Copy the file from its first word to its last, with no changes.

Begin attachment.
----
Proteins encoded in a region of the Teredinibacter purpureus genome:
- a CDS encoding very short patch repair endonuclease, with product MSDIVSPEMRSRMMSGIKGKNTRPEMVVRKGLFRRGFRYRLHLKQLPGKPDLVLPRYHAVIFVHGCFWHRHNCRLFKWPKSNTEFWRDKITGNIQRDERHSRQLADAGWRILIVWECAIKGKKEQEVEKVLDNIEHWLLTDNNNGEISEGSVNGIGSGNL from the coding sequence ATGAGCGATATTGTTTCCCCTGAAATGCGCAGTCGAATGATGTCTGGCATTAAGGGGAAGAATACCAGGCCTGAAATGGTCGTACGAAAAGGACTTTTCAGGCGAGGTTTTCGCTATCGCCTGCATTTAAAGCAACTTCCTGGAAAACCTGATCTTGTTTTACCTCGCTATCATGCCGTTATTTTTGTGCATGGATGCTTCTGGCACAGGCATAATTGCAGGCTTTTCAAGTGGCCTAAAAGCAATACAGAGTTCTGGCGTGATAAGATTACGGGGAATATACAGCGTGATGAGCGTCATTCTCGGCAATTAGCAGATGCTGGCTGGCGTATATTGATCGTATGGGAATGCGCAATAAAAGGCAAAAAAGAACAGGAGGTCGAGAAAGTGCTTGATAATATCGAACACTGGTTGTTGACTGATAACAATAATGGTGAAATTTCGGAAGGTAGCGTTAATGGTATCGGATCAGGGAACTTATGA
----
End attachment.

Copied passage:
Proteins encoded in a region of the Teredinibacter purpureus genome:
- a CDS encoding very short patch repair endonuclease, with product MSDIVSPEMRSRMMSGIKGKNTRPEMVVRKGLFRRGFRYRLHLKQLPGKPDLVLPRYHAVIFVHGCFWHRHNCRLFKWPKSNTEFWRDKITGNIQRDERHSRQLADAGWRILIVWECAIKGKKEQEVEKVLDNIEHWLLTDNNNGEISEGSVNGIGSGNL from the coding sequence ATGAGCGATATTGTTTCCCCTGAAATGCGCAGTCGAATGATGTCTGGCATTAAGGGGAAGAATACCAGGCCTGAAATGGTCGTACGAAAAGGACTTTTCAGGCGAGGTTTTCGCTATCGCCTGCATTTAAAGCAACTTCCTGGAAAACCTGATCTTGTTTTACCTCGCTATCATGCCGTTATTTTTGTGCATGGATGCTTCTGGCACAGGCATAATTGCAGGCTTTTCAAGTGGCCTAAAAGCAATACAGAGTTCTGGCGTGATAAGATTACGGGGAATATACAGCGTGATGAGCGTCATTCTCGGCAATTAGCAGATGCTGGCTGGCGTATATTGATCGTATGGGAATGCGCAATAAAAGGCAAAAAAGAACAGGAGGTCGAGAAAGTGCTTGATAATATCGAACACTGGTTGTTGACTGATAACAATAATGGTGAAATTTCGGAAGGTAGCGTTAATGGTATCGGATCAGGGAACTTATGA